Failure to investigate the atrocities of 1988 by the international community gives the regime a green light to continue its brutal practices against its own population. It is not only a question of the past. It’s mainly a question of what is happening today and what will happen in the future in Iran, and of why this investigation is needed. In fact, the detention, torture, killing of union delegates, of environmentalists, of lawyers, of children rights activists, has reached frightening proportions since Raisi came to power.
People are bullied, or locked up, receive outrageous and ridiculous punishments because they peacefully raised their voices for a free and a fair Iran. The United Nations special rapporteur on human rights in Iran also expressed his concerns on the increase of violence and terrifying number of executions, especially in 2021. It’s time to give these acts of aggression against the people of Iran the highest priority now in the international community. And that is why we should put Iran and the fight against impunity high on the political agenda. And instead of being silent witnesses of the deteriorating state of Iran, it is of the utmost importance to shape our strategy and foreign policy with Iran by putting our concerns about human rights violations at the forefront. The well-being of the people of Iran shall be a red line. We are talking about red lines every day in international politics. Well, this is a red line at all times, in bilateral talks and in negotiations. And I think that this firm policy, this red line should also concern the nuclear deal with Iran. Then ongoing talks on the denuclearisation of Iran cannot be a simple smokescreen not to tackle the human rights issue in Iran.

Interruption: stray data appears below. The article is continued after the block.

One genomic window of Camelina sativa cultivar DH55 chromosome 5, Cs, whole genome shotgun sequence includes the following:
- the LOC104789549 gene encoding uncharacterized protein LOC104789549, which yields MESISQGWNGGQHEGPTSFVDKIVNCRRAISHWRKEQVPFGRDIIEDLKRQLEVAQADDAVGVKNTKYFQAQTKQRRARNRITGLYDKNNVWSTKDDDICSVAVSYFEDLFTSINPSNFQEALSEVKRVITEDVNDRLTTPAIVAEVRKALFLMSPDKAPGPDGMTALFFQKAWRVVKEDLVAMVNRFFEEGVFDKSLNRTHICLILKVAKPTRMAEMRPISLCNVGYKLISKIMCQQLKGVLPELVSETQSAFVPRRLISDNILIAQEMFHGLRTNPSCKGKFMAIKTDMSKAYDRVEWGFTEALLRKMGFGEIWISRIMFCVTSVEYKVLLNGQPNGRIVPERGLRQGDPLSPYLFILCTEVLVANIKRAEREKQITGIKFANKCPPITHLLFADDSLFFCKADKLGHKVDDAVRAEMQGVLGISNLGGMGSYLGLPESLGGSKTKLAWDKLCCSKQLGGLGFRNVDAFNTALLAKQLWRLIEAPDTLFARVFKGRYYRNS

Therefore, it’s absolutely crucial to open in these talks a specific chapter on the human rights situation, as well as the rule of law and the lack of democracy in Iran.
The situation of human rights and its defenders in Iran is critical. It’s worse than it has ever been over the last 40 years. Conditions in prisons are more and more disgraceful. Justice is completely nonexistent and as a result of intensified repression. Anyone who stands up for his fellow citizens risks being tortured and killed. Urgent international action is needed to turn change this situation. And for that, I reiterate the need to make progress for an official and a profound report on the killings of 1988 as it all started there. Finally, investigating the massacre of ’88 and holding the guilty responsible will open the way for all Iranian people to design a new future for their beloved country. And in my quest for an official investigation under the auspices of the United Nations, I will continue to urge Josep Borrell, our high representative of the European Union for Foreign Affairs and Security Policy, to take the necessary steps to obtain it.
So please allow me, please allow me also to say a few words, especially to you, to the tireless work done by the Iranian people in exile, because I know that leaving your hearts and relatives in a country one left behind to continue to struggle for a better Iran deserves more than our appreciation. I can imagine that the conditions in which you, as a victim of repression, continue your mission are often precarious. There is always the risk that your relatives who stayed behind can be physically attacked or can be silenced because of your commitment. But it is thanks to the people in exile that’s important to tell you that we have a clear window, also a clear view on what is really happening in Iran today. Thank you very much.